RM: If you could change something in the bodybuilding community what would that be?

LP:  I think there are way too many IFBB Pro Cards given out these days and it devalues the meaning of being an IFBB Professional. I would like to see all the non-bodybuilding divisions called something different, for example International Federation of Physique Athletes, to differentiate it. IFBB stands for International Federation of Bodybuilding and I’d like to see that preserved from a historical and competitive perspective.

 RM: Three quick questions

1. Who is your all time favorite MMA fighter?

LP:  George Saint Pierre before he got KO’d by Matt Serra. After that he fought very safe and rather one-dimensional. Before that, his integration of the various disciplines made him the epitome of what a mixed martial arts fighter should be.

2. The same question but about your all time favorite bodybuilder?

LP: I don’t think I have a favorite but I admire several for different reasons. Ronnie Coleman for his sheer freakiness, Dexter Jackson for his incredible longevity and the consistency of his conditioning and Mike Ashley for his knowledge of all things training and nutrition as well as what he accomplished as a natural athlete against all odds.

3. Bruce Lee or Arnold Schwarzenegger?

LP: Bruce Lee

RM: Here comes the last question and that one is actually from our previous guest John Hansen in the Beyond the Stage series. Hansen wants to know who in your opinion, who is the greatest Mr. Olympia of all time?

LP:I will answer it two ways. if you ask me to line up the 13 Mr. Olympias at their best and pick a winner it would be Ronnie Coleman. At his best, I think he was just too much for anyone else who has ever competed. I will call him the “best” Mr. Olympia of all time. But the “greatest” Olymma_lg_10mpia of all time, for me, is Lee Haney because his eight year reign was like no other. There was no one even close to him during his era and his level of dominance at the Olympia over that period was unparalleled. Jay could have beaten Ronnie in 2001 and did beat him later. Jay could have lost to Victor in 2007 and did lose to Dexter Jackson and Phil. Dorian Yates could have lost to Nasser el Sonbaty or Shawn Ray during his reign. Arnold was beating a small handful of athletes and had challenges from Sergio Oliva and Mike Mentzer later on. Phil could well be on his way to the type of dominance we saw from Lee, but he’s only half way there right now so today, in 2014, it is Haney by a wide margin for me.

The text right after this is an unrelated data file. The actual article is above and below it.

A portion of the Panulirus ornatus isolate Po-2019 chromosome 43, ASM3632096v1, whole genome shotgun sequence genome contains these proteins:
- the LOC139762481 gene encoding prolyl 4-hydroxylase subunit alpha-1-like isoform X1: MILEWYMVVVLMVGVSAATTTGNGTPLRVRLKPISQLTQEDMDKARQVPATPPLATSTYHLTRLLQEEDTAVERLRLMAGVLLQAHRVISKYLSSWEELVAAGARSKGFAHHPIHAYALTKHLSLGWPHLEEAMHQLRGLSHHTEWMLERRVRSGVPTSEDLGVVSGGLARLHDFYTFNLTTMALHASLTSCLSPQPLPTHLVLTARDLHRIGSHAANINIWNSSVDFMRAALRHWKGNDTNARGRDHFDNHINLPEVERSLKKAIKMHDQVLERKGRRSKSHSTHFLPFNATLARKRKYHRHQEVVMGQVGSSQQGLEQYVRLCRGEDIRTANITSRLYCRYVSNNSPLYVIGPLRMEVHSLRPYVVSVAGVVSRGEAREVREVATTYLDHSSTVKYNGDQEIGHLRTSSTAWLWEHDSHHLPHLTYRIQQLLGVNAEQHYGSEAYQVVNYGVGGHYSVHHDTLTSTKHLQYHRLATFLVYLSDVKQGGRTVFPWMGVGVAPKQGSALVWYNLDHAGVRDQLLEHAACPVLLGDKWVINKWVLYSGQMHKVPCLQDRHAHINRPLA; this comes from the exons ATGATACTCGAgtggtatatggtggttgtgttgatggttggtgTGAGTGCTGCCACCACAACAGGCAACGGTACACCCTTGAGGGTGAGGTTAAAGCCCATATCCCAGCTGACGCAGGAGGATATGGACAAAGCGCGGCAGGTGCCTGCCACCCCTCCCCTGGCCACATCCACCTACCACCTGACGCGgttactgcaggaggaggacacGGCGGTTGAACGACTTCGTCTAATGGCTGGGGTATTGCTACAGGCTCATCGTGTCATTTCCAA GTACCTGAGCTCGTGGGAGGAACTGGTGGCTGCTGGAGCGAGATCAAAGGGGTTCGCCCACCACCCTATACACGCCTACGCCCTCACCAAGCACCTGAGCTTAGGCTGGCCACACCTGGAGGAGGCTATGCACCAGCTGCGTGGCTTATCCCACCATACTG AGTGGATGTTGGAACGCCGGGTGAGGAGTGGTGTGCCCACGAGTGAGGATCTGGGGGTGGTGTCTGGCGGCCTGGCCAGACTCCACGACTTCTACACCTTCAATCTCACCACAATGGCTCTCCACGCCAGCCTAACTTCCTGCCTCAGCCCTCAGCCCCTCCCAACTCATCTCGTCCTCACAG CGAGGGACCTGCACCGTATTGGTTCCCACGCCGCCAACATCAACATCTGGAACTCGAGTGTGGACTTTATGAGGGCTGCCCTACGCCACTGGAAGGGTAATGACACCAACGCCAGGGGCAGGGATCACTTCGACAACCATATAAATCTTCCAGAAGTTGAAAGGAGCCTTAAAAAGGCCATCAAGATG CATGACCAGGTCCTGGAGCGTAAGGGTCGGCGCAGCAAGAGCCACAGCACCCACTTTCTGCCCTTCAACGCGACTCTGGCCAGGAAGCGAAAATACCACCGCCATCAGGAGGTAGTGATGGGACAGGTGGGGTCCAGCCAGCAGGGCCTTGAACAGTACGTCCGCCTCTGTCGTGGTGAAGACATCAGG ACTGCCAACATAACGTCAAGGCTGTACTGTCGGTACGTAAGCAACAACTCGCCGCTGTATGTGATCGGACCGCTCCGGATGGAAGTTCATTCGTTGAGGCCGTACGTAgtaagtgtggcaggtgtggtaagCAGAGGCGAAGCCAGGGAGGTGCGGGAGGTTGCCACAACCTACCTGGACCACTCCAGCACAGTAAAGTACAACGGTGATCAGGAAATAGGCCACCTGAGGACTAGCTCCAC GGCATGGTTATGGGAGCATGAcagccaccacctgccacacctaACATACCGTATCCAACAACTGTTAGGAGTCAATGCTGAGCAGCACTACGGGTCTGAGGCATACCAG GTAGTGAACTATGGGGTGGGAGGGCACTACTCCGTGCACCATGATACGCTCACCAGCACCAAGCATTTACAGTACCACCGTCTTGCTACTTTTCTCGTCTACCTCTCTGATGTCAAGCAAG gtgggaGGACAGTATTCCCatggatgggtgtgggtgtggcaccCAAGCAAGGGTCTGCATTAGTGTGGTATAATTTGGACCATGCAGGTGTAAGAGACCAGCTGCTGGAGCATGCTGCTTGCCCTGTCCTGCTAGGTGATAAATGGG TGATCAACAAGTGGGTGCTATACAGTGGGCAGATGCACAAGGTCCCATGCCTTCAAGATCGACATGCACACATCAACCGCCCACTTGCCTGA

RM: Ok, Larry, it is time for the round up – if you want to make a shout out please do so:

LP:  Have to give thanks to Robert Kennedy and Johnny Fitness from Musclemag International. I wrote hundreds of articles for them including one in 2006 making the argument that it was time for weight classes to be instituted at the Olympia that led to the birth of the Under 210 division (now Under 212). I’m very proud of that. I also wrote my first book, The Precontest Bible, while there and just finished The Women’s Precontest Bible ( with Isaac Hinds of Even though Bob is gone now, I’ve always been thankful for the opportunity. And, of course, I have to thank my Mom, Helen, for her love and support throughout my life. Pro MMA Radio was her idea so if you like listening to that show you have her to thank! And please feel free to say hello on Twitter @LarryPepe. Thanks for doing this interview, Anders, and I wish you all the best with Rising Muscle.

Larry, thank you for participating on Beyond the Stage.  It is always interesting and also important to hear what the people behind the scenes has to say about different perspectives of bodybuilding. We wish you best of luck with both your MMA and Bodybuilding projects – additionally we wish see you behind the Mr. Olympia microphones in 2015 as well.